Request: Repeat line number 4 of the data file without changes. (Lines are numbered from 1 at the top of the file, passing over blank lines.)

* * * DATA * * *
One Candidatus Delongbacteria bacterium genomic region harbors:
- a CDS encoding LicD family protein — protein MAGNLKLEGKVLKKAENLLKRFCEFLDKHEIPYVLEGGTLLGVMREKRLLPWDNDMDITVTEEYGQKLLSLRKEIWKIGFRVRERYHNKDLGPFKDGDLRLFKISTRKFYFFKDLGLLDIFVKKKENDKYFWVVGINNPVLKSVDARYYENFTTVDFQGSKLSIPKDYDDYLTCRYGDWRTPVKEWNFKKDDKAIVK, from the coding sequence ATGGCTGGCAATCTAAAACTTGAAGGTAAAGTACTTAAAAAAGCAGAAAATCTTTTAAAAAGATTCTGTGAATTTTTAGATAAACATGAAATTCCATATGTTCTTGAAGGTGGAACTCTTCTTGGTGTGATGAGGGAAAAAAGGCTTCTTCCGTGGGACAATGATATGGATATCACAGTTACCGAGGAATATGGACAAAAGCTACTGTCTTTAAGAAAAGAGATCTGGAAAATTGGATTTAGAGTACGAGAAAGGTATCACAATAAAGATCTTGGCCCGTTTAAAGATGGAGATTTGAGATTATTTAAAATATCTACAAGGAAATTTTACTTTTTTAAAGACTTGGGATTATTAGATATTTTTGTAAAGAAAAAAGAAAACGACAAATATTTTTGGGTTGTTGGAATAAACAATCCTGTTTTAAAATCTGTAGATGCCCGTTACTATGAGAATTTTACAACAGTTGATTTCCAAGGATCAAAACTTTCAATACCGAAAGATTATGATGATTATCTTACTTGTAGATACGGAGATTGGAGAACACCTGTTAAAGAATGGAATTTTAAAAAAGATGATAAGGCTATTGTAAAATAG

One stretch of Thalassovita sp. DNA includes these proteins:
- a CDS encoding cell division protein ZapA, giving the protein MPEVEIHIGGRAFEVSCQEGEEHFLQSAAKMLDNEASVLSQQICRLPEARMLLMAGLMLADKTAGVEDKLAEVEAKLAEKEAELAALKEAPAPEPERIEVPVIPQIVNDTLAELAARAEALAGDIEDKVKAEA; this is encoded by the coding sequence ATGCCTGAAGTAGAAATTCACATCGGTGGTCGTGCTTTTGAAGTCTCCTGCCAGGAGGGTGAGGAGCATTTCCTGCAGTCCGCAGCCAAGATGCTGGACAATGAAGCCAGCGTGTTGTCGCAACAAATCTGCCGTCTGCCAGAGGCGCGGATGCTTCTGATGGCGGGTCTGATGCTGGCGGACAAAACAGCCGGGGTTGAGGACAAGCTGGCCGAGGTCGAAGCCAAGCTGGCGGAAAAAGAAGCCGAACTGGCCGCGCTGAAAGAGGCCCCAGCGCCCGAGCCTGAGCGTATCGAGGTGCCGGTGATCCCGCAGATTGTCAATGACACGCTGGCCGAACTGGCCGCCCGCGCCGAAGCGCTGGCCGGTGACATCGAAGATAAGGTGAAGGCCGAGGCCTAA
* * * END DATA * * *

- a CDS encoding cell division protein ZapA, giving the protein MPEVEIHIGGRAFEVSCQEGEEHFLQSAAKMLDNEASVLSQQICRLPEARMLLMAGLMLADKTAGVEDKLAEVEAKLAEKEAELAALKEAPAPEPERIEVPVIPQIVNDTLAELAARAEALAGDIEDKVKAEA; this is encoded by the coding sequence ATGCCTGAAGTAGAAATTCACATCGGTGGTCGTGCTTTTGAAGTCTCCTGCCAGGAGGGTGAGGAGCATTTCCTGCAGTCCGCAGCCAAGATGCTGGACAATGAAGCCAGCGTGTTGTCGCAACAAATCTGCCGTCTGCCAGAGGCGCGGATGCTTCTGATGGCGGGTCTGATGCTGGCGGACAAAACAGCCGGGGTTGAGGACAAGCTGGCCGAGGTCGAAGCCAAGCTGGCGGAAAAAGAAGCCGAACTGGCCGCGCTGAAAGAGGCCCCAGCGCCCGAGCCTGAGCGTATCGAGGTGCCGGTGATCCCGCAGATTGTCAATGACACGCTGGCCGAACTGGCCGCCCGCGCCGAAGCGCTGGCCGGTGACATCGAAGATAAGGTGAAGGCCGAGGCCTAA